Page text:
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Wine aging in oak barrels at Blue Sky Vineyard

Wine aging in oak barrels at Blue Sky Vineyard

Did you know you can have a taste of Italy in Illinois’ Trails to Adventure region? The charming Tuscan inspired façade of Blue Sky Vineyard will transport you to the delightful heartland of central Italy.

The family behind Illinois’ little piece of Europe began their journey to Blue Sky many years ago. Taking root from one woman’s idea of growing grapes, Blue Sky developed into a vision after unfortunate circumstances. Owner Marilyn Rochman’s former place of employment sadly closed in 1999. It was then that her father-in-law, Barrett Rochman, reminded Marilyn of her Southern Illinois vineyard dream, and the two set off to make Blue Sky a reality.

After many long hours of planning and research, the vineyard grounds were finally ready for prepping in the fall of 2000, with planting taking place the following spring. The simple idea flourished into what is now a bustling vineyard and winery, producing wine that’s sold all over the country and welcoming tourists every day of the year.

Blue Sky’s Tuscan inspired façade

Blue Sky’s Tuscan inspired façade

The meticulously planted grapevines at Blue Sky Vineyard

The meticulously planted grapevines at Blue Sky Vineyard

Make your own journey to this special piece of Tuscany in Illinois, to taste the family’s delicious variety of dry, semi-dry, semi-sweet, sweet and dessert wine. Whether you’re a wine expert or a wine novice, Blue Sky’s tranquil setting, delightful live music and picturesque scenery will fill you with serenity and relaxation.

The best part – Blue Sky is also a bed & breakfast. You can wake up to breathtaking views of the 12-acre vineyard from your own private balcony, enjoy a delicious European breakfast and sample Blue Sky wine in the magnificent tasting room, designed with 200 year-old Portuguese tiles, Romanian hand carved doors and vintage windmill ceiling fans.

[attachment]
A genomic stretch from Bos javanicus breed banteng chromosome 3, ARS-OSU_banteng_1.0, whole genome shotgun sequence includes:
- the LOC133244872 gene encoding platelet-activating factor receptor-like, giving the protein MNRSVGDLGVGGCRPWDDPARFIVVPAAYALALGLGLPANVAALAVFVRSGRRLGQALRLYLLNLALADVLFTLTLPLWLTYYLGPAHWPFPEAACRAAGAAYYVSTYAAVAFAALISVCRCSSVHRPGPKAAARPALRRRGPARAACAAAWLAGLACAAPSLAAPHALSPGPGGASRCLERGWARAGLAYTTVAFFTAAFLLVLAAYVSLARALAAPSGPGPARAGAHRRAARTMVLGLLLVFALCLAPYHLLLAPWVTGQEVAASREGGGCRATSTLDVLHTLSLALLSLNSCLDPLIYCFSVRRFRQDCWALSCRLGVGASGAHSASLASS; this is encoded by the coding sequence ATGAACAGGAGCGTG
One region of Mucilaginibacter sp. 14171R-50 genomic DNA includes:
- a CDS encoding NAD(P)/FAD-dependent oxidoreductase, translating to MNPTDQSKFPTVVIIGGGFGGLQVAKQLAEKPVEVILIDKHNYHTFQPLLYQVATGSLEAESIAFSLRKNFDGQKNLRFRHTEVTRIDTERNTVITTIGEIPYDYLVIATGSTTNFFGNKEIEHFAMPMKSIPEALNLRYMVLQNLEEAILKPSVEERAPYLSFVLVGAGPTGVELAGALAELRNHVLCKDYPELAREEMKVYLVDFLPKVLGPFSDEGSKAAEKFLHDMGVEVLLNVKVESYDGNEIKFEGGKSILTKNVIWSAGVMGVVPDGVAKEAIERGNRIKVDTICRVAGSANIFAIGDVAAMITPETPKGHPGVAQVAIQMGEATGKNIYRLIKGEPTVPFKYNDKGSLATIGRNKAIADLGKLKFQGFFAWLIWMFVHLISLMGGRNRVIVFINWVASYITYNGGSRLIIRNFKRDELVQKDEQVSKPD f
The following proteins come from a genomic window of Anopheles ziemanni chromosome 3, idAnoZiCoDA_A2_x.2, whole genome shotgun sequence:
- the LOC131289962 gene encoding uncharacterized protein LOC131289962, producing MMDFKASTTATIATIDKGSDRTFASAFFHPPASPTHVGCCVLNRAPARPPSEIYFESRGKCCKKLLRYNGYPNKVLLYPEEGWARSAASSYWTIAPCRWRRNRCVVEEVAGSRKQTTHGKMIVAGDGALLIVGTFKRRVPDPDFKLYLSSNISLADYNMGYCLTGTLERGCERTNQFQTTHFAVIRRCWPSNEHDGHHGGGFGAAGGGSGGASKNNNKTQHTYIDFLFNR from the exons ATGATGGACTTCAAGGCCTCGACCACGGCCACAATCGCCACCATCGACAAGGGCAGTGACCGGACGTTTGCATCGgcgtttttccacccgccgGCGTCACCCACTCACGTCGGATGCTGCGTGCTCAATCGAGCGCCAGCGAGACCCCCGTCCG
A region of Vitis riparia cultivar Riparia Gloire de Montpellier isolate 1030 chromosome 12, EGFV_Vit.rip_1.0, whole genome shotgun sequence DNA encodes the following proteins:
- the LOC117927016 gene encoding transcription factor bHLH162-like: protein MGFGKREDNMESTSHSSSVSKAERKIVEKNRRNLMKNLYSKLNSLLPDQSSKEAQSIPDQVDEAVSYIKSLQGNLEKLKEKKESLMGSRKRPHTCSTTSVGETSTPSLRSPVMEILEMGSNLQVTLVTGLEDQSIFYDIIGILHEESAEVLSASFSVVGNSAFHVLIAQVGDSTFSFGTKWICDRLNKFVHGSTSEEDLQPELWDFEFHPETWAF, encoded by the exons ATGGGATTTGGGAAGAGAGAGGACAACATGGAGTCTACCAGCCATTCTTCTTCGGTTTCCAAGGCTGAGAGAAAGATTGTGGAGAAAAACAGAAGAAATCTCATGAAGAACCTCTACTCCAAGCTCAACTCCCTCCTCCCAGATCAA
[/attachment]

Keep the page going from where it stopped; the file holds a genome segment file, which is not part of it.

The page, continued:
Located in the heart of the Shawnee Wine Trail in the Shawnee National Forest, stay at Blue Sky while hopping around to the eleven other wineries on the trail. It’s a great way to unwind and leave your cares behind.

— The Illinois Office of Tourism

Swedish pancakes started our second day in Rockford, which after another restful evening at the Hilton Garden Inn, was a delightful way to continue our family fun in Rockford. The Stockholm Inn, an immensely popular restaurant rooted in Rockford’s deep Swedish heritage, makes over 14,000 of these famous pancakes each month. Naturally, our son loved the Mickey Mouse pancakes the best!

Dinosaurs highlighted our first attraction of the day at the Burpee Museum of Natural History. Burpee is home to one of the most important dinosaur discoveries of the past century, a young T. Rex named Jane. As the centerpiece of the exhibit, Jane: Diary of a Dinosaur, she is surrounded by casts of adult dinos, as well as a wealth of educational material informing visitors of Jane’s rich history and scientific importance.

The Burpee Museum continued to fascinate us as we climbed through several floors of exhibits, including Windows to Wilderness, a very interactive kid-friendly exhibit that featured live snakes, fish tanks, buttons to push, flowers to smell, and a crafts table. Although the snake scared mom and dad, our son was fascinated!

Another highlight of the Burpee Museum was a temporary exhibit showcasing the life of Rick Nielsen in Rick’s Picks: A Lifelong Affair with Guitars and Music. Here, we were wowed by the variety of fun guitars, visually stunning displays, and the history of Rick’s musical life.